Cablegate: Japanese Morning Press Highlights 12/27/07

Published: Thu 27 Dec 2007 01:26 AM
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1) Top headlines
2) Editorials
3) Prime Minister's daily schedule (Nikkei)
Fukuda diplomacy:
4) Prime Minister Fukuda in first official visit to China to meet
President Hu, seek progress in his "strategic mutually beneficial"
diplomacy (Yomiuri)
5) Prime Minister Fukuda to focus on environmental cooperation in
visit to China (Mainichi)
6) China prior to Fukuda visit floats idea of joint gas-field
development in E. China Sea based on median-line concept (Asahi)
7) Prime Minister Fukuda, now forward looking about setting targets
for reduction of greenhouse gas emissions, will promote the concept
at G8 Summit (Nikkei)
8) Japan seeks to strengthen ties with countries around the Mekong
area, starting with five-country foreign ministers' conference next
month (Mainichi)
9) Yabunaka to replace Yachi as vice foreign minister (Mainichi)
Defense and security issues:
10) Defense Ministry finds 105 cases of MSDF ship logs having been
discarded due to sloppy record management practices (Yomiuri)
11) North Korea has produced 30 kilograms of plutonium: sources
(Tokyo Shimbun)
12) Iwakuni mayor, who resigned to protest U.S. jet relocation to
local base, will run again to seek popular mandate (Yomiuri)
Economic woes:
13) Japan's GDP in 2006 drops to less than a 10 PERCENT share of
world GDP (Nikkei)
14) Questionnaire of presidents of 100 leading companies finds 15
PERCENT drop in those who see continued economic expansion
Democratic Party of Japan (DPJ) in action:
15) DPJ's plan to make the Upper House a major contributor of
legislation fizzles when only one of the party's bills passes
16) DPJ bill that would create a space agency has met with
objections, including charge that it goes against administrative
reform line (Yomiuri)
Asahi, Mainichi, & Yomiuri:
Education panel approves textbook reference to military's role in
Okinawa mass suicides
Japan's share of global GDP under 10 PERCENT due to delay in reform
and weak yen
Social Insurance Agency illegally reduced 1.1 billion yen in
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delinquent charges of employee pension and health insurance
Tokyo Shimbun:
North Korea: The country has 30kg plutonium
Education panel does not approve textbook reference to military's
direct order to Okinawa residents to commit suicide en masse
(1) Textbook reference to mass suicide in Okinawa: We must put the
lessons to good use
(2) Prime Minister Fukuda should talks about history for the future
with Chinese leaders
(1) Textbook reference to mass suicide in Okinawa: Questions still
remain in exclusion of wording "coercion by the military"
(2) DPJ's tax system outline: Productive debate at Diet should be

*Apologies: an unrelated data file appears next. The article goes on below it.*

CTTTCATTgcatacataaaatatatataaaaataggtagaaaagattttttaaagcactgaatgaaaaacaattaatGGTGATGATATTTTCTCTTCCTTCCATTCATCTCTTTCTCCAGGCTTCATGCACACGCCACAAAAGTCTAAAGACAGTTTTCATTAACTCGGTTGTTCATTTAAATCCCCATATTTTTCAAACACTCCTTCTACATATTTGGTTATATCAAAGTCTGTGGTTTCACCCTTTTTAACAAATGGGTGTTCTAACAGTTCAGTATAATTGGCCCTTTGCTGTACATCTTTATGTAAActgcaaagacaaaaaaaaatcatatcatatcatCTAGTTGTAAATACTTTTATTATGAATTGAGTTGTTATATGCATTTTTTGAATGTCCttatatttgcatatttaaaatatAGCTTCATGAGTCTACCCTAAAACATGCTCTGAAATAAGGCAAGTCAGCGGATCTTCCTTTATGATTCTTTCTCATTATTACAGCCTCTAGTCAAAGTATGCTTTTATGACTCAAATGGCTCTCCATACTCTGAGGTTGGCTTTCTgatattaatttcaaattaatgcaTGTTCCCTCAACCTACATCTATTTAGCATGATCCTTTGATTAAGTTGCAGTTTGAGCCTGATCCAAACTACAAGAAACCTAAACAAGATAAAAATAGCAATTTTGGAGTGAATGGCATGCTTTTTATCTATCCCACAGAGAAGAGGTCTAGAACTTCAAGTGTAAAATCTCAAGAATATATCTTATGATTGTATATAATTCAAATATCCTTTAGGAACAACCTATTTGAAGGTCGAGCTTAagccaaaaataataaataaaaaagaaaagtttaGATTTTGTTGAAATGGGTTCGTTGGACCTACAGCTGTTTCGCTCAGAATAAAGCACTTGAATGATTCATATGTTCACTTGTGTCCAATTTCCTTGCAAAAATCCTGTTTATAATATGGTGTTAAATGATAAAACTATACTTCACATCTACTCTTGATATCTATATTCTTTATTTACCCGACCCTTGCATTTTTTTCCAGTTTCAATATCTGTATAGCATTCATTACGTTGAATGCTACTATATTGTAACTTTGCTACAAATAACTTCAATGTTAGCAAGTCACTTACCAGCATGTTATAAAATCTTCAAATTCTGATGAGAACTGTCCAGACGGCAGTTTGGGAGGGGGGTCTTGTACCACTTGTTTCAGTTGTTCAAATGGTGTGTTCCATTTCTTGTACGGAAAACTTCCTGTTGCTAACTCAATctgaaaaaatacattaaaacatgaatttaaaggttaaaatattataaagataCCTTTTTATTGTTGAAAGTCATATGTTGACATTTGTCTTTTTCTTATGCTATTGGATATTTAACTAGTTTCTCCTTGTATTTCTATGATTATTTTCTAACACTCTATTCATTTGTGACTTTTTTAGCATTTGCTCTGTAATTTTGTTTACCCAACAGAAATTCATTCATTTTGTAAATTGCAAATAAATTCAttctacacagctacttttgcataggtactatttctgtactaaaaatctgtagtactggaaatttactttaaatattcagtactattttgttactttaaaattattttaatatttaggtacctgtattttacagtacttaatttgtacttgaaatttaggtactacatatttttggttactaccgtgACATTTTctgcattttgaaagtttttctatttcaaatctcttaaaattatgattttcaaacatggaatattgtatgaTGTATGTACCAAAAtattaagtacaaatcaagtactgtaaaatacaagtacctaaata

(1) DPJ's outline on tax system: From where will financial resources
for large-scale tax cut come?
(2) History textbook on Okinawa: Don't allow politicization of
textbook screening
(1) Regulatory reform needs political support
(2) Thailand needs political stability after general elections
(1) Mass suicide during Battle of Okinawa: "Twofold screening
decisions" create problems for the future
(2) New NHK chairman urged to promote reforms for viewers
Tokyo Shimbun:
(1) Textbook reference to mass suicide in Okinawa: Can the public
understand history without reference "coercion by the military"?
(2) New NHK chairman should keep in mind mission of public
(1) History textbook on Battle of Okinawa: Okinawa's feelings
trampled down
3) Prime Minister's Official Residence (Kantei)
Prime Minister's schedule, December 26
NIKKEI (Page 2) (Full)
December 27, 2007
Met Vice Transport Minister Minehisa at the Kantei. Followed by
Defense Minister Ishiba. Later, met Japan International Cooperation
Agency President Sadako Ogata. Then met Hiroshi Yonekura, chairman
of the Japan-Hungary Cooperation Forum.
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Met Urawa Reds player Keita Suzuki, with former Prime Minister Mori.
Mori stayed behind. Joined by Chief Cabinet Secretary Machimura.
Followed by Nippon Keidanren Honorable Chairman Okuda.
Attended a meeting of the Nippon Keidanren Committee at the
Keidanren Hall in Otemachi.
Handed a recommendation letter to the LDP-endorsed candidate for the
Kyoto mayoral election at party headquarters. Posed for video
recording for the party's website.
Met at the Kantei with Defense Policy Bureau Director General
Kanazawa, Defense Intelligence Headquarters Chief Mukunoki, and
Cabinet Intelligence Director Miki. Miki stayed behind. Later, met
Foreign Ministry Public Diplomacy Department Head Yamamoto. Followed
by Council on Regulatory Reform Chairman Kusakari and others.
Met Cabinet Office Special Advisor Kurokawa. Attended a meeting of
the Council on Economic and Fiscal Policy. Later met Environment
Minister Kamoshita and Vice Environment Minister Tamura.
Met Upper House Chairman Otsuji. Followed by Social Insurance Agency
Director General Banno and Assistant Deputy Chief Cabinet Secretary
Saka. Saka stayed behind.
Returned to his private residence in Nozawa.
4) Prime minister to leave for China today
YOMIURI (Page 2) (Full)
December 27, 2007
Prime Minister Fukuda will leave Japan today for a four-day visit to
China to meet President Hu Jintao, Premier Wen Jiabao, and other